Thus, the dramas experienced by the Libyan population remain intact, grappling with a frightening economic crisis. Just as all the questions to represent Libya’s geopolitical projection towards Europe remain intact: the migrant dossier is the thorn in the side that the mad mayonnaise between Tripoli and Tobruk has driven into the “corpaccione” of the European Union. And above all from Italy. Yet, despite the proximity should suggest a constant deployment of attention from Brussels, the Libyan issue has slipped into the hands of other international partners. With the Western chancelleries they are unable to sever the ties with the “two-headed” Libyan traction Dbeibeh-Bashaga (after all, a combination useful only to indirectly enrich the local militias and the criminal systems that control the trafficking of human beings and drugs in the central Mediterranean), Washington and London will take care of giving the steering wheel. “I urge this Council to send an unequivocal message to the obstructionists that their actions will not be without consequences”, with these words Abdoulaye Bathily asked for the support of the international community to remove the political and military stalemate. He understood that the current incumbent leaders are only working to prolong their status and avoid a return to the polls.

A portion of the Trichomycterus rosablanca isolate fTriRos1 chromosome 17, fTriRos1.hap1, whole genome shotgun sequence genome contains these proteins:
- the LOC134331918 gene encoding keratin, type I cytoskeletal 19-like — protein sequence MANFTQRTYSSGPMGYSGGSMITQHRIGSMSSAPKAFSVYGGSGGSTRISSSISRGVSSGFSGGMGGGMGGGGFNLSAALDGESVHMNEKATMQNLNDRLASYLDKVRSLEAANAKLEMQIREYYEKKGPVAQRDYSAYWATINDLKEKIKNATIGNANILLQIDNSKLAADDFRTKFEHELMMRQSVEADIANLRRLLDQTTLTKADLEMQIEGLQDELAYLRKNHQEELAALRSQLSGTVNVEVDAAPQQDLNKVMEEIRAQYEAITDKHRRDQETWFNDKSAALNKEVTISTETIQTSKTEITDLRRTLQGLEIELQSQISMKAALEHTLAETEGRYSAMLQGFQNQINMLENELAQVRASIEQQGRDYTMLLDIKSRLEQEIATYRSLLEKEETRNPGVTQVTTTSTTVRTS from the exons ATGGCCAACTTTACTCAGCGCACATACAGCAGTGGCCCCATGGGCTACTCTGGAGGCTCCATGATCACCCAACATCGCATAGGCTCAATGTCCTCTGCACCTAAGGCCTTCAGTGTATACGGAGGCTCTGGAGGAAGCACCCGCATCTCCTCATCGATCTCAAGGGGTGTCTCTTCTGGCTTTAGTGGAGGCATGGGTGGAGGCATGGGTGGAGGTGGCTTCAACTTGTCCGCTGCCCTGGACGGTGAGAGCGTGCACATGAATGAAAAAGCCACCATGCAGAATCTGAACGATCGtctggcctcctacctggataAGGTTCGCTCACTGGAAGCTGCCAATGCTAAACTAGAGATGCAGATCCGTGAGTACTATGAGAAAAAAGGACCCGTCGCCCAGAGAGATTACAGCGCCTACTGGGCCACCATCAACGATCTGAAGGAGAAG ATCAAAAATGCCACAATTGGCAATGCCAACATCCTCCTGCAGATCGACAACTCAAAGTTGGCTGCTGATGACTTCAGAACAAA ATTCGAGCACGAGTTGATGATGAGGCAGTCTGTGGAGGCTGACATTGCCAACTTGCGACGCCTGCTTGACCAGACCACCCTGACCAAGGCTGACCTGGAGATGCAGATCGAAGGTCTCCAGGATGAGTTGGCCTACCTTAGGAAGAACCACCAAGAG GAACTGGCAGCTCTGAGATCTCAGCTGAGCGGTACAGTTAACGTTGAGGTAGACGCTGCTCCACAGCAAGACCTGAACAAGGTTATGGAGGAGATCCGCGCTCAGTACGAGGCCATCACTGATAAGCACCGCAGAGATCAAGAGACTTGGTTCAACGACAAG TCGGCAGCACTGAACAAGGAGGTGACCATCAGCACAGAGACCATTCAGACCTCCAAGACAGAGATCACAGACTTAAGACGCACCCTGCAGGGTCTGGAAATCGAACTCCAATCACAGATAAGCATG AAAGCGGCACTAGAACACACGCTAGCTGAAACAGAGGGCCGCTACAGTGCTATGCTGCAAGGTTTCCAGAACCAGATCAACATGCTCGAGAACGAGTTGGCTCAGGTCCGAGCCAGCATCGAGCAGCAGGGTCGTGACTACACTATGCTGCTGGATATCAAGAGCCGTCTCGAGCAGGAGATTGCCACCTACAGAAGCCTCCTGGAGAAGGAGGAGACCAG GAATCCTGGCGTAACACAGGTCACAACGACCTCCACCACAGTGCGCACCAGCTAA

Bathily knows she is running a very high risk and wants to avoid making the same mistakes of the past: no more interim governments that last forever. The objectives now are to make a clean slate (in an exclusively political sense, mind you) of the entire old political class, the elimination of the two rival governments and the establishment of a “technocratic” government. An executive made up of subjects who are not compromised with the past and who have very few objectives: to bring the necessary stability to the country to hold the elections by a certain date. With one necessary condition: to obtain the broadest consensus from the three Libyan macro-regions, it is essential to identify figures not linked to those alignments that have brought the country to the brink of civil war.
Bathily is already working to identify the individuals who will have the task of leading the new transitional executive. At the top of the diplomat’s list are the names of Muhammad El Muntasir (a businessman and politician from the Misrata and Benghazi areas) and Ageila Elabbar (Former Diplomat at the Libyan Embassy in the United States). Elabbar can count on a wide range of relations with the United States and Great Britain, but the two positions are not mutually exclusive: a diarchy could be the best solution to accompany Libya in the longed-for electoral process.
And what is Italy doing? Our country has the task of playing a central role in this delicate transition phase. It is also a matter of national security, because guaranteeing stability in Libya is the first step towards eradicating human trafficking. According to the latest United Nations report, there are over 650,000 migrants stranded in Libya who could decide to cross the Sicilian channel. But these estimates are probably far from reality: in central Africa, as official reports always say, there are at least four and a half million migrants in search of a better future.